State asks High Court to delay Migron evacuation

Gov’t plans to expand Kochav Ya’acov settlement by 70 dunams to accomodate homes for outpost residents.

Migron outpost aerial_311 (photo credit: Baz Ratner / Reuters)
Migron outpost aerial_311
(photo credit: Baz Ratner / Reuters)
The state on Wednesday asked the High Court of Justice to cancel its order to evacuate the Migron outpost in the West Bank by the end of the month.
It asked the court for an extension to allow all 50 Migron families time to build permanent homes on 70 dunams (7 hectares) of state land 2 kilometers away by November 30, 2015.
Right-wing politicians and settler leaders hailed the request as a worthy compromise that respected the rule of law.
Left-wing activists and politicians said it subverted the rule of law and broke Israel’s pledge to the international community not to expand the boundaries of existing settlements.
The proposed new Migron site is under the auspices of the Binyamin Regional Council but it does not belong to any settlement. Fifty of its 70 dunams are now zoned for commercial use.
The only structure is a visitor center for the Psagot Winery that includes a parking lot.
Those 50 dunams plus another 20 will now be rezoned for residential use.
As part of the relocation plan, the state intends to expand the boundaries of the nearby Kochav Ya’acov settlement to include the 70 dunams.
Kochav Ya’acov is located 300 meters away from the commercial area as the crow flies. The settlement and the new Migron site are separated by a 1.5-kilometer-long road.
The state noted that experts had said the new site’s topography could make construction difficult. But it added that this hardship could be overcome.
Once the Migron families have moved, the former site of their outpost will be under the auspices of the Civil Administration of Judea and Samaria.
The state turned to the court after months of negotiations with the Migron settlers, led by Minister-without-Portfolio Bennie Begin, to prevent a forced evacuation of the outpost.
Only on Sunday night did Migron residents sign an addendum letter stating that they agreed to relocate.
Their fate now lies in the hands of the High Court, which in August issued a binding order to evacuate the outpost.
It said the outpost, which is mostly composed of modular homes, was built without the proper permits on private Palestinian property.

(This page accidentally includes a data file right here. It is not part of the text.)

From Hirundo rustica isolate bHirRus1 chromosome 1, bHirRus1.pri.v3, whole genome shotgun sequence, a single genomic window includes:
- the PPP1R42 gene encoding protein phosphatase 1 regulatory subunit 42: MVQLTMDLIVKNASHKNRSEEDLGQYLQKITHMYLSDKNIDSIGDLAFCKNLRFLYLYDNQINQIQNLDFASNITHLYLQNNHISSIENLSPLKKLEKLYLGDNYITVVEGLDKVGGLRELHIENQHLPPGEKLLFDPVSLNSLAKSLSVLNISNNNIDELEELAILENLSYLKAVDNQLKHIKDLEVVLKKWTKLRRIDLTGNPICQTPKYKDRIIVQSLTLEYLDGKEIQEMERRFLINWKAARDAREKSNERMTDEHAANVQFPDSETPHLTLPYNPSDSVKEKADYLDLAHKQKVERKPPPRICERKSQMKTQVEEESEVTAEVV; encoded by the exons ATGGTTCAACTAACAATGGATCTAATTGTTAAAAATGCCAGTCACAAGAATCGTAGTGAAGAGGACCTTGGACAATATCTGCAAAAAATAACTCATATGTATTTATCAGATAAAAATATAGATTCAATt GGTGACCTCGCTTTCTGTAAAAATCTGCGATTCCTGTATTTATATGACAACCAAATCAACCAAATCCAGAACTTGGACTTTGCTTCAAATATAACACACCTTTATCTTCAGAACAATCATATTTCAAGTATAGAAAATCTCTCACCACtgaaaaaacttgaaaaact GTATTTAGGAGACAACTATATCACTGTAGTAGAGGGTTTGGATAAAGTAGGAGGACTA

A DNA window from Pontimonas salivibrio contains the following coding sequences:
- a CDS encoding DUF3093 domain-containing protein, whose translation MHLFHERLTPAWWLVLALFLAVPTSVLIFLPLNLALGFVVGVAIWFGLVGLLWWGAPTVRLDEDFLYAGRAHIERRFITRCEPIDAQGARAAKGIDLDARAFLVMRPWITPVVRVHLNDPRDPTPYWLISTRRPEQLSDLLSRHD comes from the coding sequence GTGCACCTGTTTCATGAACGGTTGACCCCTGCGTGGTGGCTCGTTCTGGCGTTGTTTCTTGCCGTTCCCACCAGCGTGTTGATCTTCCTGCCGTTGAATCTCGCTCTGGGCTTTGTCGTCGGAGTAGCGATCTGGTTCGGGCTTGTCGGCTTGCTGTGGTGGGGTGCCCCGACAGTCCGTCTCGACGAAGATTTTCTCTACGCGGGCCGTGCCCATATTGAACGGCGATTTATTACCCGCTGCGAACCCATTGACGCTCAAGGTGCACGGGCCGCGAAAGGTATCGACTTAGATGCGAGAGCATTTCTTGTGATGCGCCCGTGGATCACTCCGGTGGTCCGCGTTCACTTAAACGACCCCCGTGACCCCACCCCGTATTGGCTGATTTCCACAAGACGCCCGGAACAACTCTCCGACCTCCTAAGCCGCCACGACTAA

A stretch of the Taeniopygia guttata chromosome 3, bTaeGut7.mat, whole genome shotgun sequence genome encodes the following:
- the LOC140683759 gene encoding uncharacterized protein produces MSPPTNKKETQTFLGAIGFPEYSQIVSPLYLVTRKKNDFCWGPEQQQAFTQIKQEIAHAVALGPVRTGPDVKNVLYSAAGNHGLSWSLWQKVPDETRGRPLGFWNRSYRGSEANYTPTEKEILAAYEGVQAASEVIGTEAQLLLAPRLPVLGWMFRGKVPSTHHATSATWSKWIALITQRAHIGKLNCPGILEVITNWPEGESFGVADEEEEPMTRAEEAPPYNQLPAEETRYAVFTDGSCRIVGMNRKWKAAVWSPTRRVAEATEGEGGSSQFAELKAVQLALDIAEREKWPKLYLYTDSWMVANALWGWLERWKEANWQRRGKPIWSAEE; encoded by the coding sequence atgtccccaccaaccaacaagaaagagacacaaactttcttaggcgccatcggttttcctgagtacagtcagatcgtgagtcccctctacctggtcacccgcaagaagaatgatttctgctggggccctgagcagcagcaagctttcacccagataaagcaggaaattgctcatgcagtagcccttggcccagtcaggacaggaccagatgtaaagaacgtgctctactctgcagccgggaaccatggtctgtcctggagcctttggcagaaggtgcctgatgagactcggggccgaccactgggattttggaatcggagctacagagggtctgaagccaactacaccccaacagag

The court is expected to hold a hearing on the matter before it issues a decision.
Peace Now, which filed a petition against Migron, objected to the state’s request. It said that it made a mockery of the court and violated Israel’s promises to the international community.
Peace Now’s attorney Michael Sfard said that a state request to reverse a High Court ruling was unprecedented.
It has “disguised” that request by asking for an extension, Sfard said. The state is asking the court “to allow threeand- a-half more years of a land grab,” he said.
Peace Now executive director Yaariv Oppenheimer said the state had put the justices in an impossible position.
“The outcome of the solution, according to the state, is that the Supreme Court would allow people to continue to sit on private Palestinian land,” he said.
Oppenheimer also charged that approval of permanent homes on the new site was tantamount to the creation of a new settlement.
Israel, he said, promised the international community that it would not build new West Bank settlements or expand the borders of existing ones.
It was breaking that pledge by placing 70 additional dunams of land within Kochav Ya’acov’s borders, he said.
“Israel believes that it will be easier for the international community to digest the expansion of a settlement than the creation of a new one,” Oppenheimer said. “But that is a fraud. This is a totally new settlement.”
The Prime Minister’s Office did not respond to the accusation.
An Israeli official said, however, that this was the best compromise that could be reached under the circumstances.
Dani Dayan, chairman of the Council of Jewish Communities of Judea, Samaria and the Gaza Strip, said, “I hope the Supreme Court will approve the request which honors the rule of law and provides justice for the residents. I think it is a fair way out of a difficult situation.”
MK Danny Danon (Likud) said, “The agreement was signed after a lot of work and compromise from the pioneers who live in Migron.”
He said that no one wanted to see a repeat of the violent clashes that occurred in 2006, when the state demolished nine permanent structures at the Amona outpost.
Danon said he hoped similar relocation agreements could be reached for other outposts located on private Palestinian property, such as Givat Assaf and Amona.
“The Likud government was elected not to demolish Jewish homes. I think we will do everything we can to prevent the demolition of any Jewish homes in Judea and Samaria,” Danon said.
MK Zehava Gal-On (Meretz) said, however, that “Netanyahu’s government continues to override the High Court of Justice decisions and to cave in to the blackmail of the radical Migron settlers.”
The Migron agreement is the second one that has been reached to relocate the outpost.
In 2008, the government and the Council of Jewish Communities of Judea, Samaria and the Gaza Strip agreed to move the families to the nearby Adam settlement within two years.
Migron residents never agreed to relocate and new homes were never built for them due to bureaucratic delays.
According to a government report compiled by attorney Talia Sasson in 2005, Migron was built in May 2001 with NIS 4.3 million from the Construction and Housing Ministry.